One of my favorite student stories featured a character whose beloved pet was a horribly behaved dinosaur—definitely on the T. rex rather than the Barney end of the dinosaur socialization spectrum. As the conclusion of the story, the character says: “But it doesn’t matter if my dinosaur is naughty all nine days a week. I love him anyway. Because he is my dinosaur.”
I’m moved by what that conclusion says about the unconditional love that young writer was obviously receiving from somebody important to him. But it’s also a great reminder that there are some basic story lines that rarely fail to provide excellent starting points for struggling young writers. Ask a young author, “What pet do you really wish you could have, and can you think of how to turn that into a story?”—and most kids are on a roll.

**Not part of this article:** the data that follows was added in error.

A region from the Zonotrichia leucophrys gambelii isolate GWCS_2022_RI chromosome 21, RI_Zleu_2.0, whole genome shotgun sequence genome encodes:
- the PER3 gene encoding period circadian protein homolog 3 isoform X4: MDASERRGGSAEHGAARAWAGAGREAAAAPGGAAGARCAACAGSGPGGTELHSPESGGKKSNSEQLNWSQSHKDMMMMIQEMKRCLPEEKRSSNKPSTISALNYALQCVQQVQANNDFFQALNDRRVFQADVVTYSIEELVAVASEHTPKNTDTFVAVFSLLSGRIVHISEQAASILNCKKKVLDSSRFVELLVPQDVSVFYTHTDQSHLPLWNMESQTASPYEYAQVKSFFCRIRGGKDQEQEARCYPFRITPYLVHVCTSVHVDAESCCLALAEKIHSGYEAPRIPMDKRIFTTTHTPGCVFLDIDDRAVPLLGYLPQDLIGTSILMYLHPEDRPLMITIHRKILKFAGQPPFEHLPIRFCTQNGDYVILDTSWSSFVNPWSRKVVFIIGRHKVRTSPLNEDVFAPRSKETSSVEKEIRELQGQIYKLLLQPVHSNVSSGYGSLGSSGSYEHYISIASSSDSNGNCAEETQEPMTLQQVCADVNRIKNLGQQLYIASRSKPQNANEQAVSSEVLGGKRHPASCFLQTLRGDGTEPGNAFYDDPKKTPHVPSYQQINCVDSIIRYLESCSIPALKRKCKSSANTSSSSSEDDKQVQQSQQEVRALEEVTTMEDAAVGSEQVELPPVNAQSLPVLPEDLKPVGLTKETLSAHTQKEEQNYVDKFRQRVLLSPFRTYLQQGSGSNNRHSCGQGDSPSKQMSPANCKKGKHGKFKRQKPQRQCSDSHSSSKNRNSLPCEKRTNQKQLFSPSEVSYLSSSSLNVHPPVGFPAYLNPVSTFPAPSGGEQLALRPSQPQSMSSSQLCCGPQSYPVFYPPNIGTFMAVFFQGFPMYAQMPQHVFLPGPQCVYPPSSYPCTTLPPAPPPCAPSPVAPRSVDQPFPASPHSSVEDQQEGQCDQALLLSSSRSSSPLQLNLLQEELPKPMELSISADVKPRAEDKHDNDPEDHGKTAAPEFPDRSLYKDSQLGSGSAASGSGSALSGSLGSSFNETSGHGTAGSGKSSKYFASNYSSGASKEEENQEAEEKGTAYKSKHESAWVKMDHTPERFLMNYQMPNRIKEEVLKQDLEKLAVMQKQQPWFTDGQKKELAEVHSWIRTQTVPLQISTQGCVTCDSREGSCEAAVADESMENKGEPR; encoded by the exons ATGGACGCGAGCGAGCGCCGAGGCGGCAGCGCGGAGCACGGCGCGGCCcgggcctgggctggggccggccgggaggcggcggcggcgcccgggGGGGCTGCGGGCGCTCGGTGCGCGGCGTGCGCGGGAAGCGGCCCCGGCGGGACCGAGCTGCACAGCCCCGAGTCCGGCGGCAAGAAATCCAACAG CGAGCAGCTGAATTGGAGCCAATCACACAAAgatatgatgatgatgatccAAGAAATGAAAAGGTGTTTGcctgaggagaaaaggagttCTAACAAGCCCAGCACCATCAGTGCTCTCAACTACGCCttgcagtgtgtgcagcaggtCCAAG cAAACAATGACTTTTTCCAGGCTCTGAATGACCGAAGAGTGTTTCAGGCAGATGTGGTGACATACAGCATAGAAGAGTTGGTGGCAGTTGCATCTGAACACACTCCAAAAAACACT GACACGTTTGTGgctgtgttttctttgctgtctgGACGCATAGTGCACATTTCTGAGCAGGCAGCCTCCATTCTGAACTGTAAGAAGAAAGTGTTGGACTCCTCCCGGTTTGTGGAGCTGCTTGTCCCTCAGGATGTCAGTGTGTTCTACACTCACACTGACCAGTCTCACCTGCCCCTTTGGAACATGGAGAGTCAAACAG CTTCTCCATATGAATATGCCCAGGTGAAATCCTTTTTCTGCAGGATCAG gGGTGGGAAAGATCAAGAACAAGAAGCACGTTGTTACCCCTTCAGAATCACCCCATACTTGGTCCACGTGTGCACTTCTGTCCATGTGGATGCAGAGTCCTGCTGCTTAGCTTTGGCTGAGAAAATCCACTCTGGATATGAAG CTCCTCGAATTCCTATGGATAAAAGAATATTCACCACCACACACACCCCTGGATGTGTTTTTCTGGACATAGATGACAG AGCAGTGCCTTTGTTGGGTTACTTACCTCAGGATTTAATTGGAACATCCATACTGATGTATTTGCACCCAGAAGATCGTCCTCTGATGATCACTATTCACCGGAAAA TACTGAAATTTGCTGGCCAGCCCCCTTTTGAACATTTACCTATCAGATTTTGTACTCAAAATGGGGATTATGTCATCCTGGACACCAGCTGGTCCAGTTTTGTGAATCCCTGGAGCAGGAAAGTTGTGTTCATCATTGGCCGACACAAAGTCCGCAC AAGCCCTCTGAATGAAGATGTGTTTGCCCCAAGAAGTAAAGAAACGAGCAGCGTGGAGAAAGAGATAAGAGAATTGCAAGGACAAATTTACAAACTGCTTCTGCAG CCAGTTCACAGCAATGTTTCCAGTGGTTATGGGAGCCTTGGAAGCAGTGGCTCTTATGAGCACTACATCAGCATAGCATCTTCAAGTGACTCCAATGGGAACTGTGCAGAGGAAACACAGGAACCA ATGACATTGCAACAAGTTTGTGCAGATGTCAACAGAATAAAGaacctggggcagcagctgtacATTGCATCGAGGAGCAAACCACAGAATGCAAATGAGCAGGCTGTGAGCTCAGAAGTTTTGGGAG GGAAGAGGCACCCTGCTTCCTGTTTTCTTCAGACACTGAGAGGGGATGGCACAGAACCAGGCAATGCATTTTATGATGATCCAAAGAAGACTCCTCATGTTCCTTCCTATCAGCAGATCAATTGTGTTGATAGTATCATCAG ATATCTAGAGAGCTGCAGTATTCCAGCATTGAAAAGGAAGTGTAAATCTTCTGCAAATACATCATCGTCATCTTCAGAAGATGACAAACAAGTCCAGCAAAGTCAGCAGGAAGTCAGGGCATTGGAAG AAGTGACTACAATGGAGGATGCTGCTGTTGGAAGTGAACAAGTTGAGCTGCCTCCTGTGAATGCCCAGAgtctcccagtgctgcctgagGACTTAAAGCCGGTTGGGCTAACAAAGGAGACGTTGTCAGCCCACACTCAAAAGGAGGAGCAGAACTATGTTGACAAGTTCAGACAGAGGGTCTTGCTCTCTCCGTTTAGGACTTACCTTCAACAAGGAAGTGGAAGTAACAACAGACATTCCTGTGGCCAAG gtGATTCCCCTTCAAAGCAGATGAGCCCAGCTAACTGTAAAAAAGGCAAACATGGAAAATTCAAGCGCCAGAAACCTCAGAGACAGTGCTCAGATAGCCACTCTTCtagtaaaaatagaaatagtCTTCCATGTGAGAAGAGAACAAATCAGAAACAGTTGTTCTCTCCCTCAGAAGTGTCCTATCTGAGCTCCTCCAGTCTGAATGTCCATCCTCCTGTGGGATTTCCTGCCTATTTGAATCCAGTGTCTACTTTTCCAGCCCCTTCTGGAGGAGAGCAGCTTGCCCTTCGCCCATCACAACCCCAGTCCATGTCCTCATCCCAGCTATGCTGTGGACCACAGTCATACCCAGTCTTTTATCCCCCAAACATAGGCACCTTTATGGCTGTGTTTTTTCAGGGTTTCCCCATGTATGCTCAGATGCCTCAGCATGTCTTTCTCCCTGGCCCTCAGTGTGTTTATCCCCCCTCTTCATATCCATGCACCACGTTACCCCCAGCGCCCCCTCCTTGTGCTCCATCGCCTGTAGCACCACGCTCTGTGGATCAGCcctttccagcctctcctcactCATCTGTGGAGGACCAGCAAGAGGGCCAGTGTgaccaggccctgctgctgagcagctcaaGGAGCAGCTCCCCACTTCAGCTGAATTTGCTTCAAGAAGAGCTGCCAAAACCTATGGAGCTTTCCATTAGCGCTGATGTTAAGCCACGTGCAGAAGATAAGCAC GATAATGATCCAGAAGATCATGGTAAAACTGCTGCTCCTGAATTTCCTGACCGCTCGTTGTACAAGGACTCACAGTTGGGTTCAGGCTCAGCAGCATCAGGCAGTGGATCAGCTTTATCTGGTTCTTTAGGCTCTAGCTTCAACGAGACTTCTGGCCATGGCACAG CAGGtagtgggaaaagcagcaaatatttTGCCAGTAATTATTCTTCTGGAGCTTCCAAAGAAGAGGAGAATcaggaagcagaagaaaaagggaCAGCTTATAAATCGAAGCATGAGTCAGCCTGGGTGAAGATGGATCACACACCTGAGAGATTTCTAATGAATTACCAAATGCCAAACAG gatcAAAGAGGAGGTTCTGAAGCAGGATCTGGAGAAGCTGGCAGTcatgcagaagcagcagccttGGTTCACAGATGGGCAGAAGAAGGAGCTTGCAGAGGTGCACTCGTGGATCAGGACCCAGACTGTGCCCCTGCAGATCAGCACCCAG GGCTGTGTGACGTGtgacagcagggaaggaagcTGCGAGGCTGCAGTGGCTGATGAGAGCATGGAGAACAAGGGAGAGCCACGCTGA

In fact, the hankering for pets (even those less exotic than a dinosaur) has proved golden for established writers too. From my picture bookshelf alone I can pull out Peter Brown’s Children Make Terrible Pets, Karen Kaufman’s I Wanna Iguana, Cathleen Daly’s Prudence Wants a Pet (at one point poor Prudence has to settle for a branch), and David LaRochelle’s The Best Pet of All.